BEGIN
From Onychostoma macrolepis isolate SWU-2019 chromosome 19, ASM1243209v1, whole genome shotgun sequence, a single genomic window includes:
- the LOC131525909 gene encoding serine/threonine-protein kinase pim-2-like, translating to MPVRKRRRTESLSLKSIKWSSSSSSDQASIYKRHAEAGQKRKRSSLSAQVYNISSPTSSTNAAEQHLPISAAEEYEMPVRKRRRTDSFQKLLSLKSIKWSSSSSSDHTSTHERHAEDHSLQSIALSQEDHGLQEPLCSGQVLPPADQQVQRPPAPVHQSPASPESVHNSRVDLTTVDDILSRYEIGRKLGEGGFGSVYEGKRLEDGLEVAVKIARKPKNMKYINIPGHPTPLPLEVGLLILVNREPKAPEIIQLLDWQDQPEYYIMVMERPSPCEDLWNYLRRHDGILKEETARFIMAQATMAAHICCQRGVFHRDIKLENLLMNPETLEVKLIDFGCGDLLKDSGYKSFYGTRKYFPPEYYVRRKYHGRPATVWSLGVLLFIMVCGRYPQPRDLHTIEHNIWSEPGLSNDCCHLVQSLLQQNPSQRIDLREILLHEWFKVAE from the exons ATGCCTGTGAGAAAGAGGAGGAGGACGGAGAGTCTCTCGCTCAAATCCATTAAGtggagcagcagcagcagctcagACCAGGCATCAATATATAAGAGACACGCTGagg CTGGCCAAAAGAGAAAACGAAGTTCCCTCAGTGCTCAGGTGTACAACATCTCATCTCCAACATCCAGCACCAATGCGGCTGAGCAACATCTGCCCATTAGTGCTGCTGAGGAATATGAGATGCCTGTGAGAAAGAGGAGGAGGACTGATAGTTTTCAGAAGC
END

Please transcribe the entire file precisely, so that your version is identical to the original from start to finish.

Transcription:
From Onychostoma macrolepis isolate SWU-2019 chromosome 19, ASM1243209v1, whole genome shotgun sequence, a single genomic window includes:
- the LOC131525909 gene encoding serine/threonine-protein kinase pim-2-like, translating to MPVRKRRRTESLSLKSIKWSSSSSSDQASIYKRHAEAGQKRKRSSLSAQVYNISSPTSSTNAAEQHLPISAAEEYEMPVRKRRRTDSFQKLLSLKSIKWSSSSSSDHTSTHERHAEDHSLQSIALSQEDHGLQEPLCSGQVLPPADQQVQRPPAPVHQSPASPESVHNSRVDLTTVDDILSRYEIGRKLGEGGFGSVYEGKRLEDGLEVAVKIARKPKNMKYINIPGHPTPLPLEVGLLILVNREPKAPEIIQLLDWQDQPEYYIMVMERPSPCEDLWNYLRRHDGILKEETARFIMAQATMAAHICCQRGVFHRDIKLENLLMNPETLEVKLIDFGCGDLLKDSGYKSFYGTRKYFPPEYYVRRKYHGRPATVWSLGVLLFIMVCGRYPQPRDLHTIEHNIWSEPGLSNDCCHLVQSLLQQNPSQRIDLREILLHEWFKVAE from the exons ATGCCTGTGAGAAAGAGGAGGAGGACGGAGAGTCTCTCGCTCAAATCCATTAAGtggagcagcagcagcagctcagACCAGGCATCAATATATAAGAGACACGCTGagg CTGGCCAAAAGAGAAAACGAAGTTCCCTCAGTGCTCAGGTGTACAACATCTCATCTCCAACATCCAGCACCAATGCGGCTGAGCAACATCTGCCCATTAGTGCTGCTGAGGAATATGAGATGCCTGTGAGAAAGAGGAGGAGGACTGATAGTTTTCAGAAGC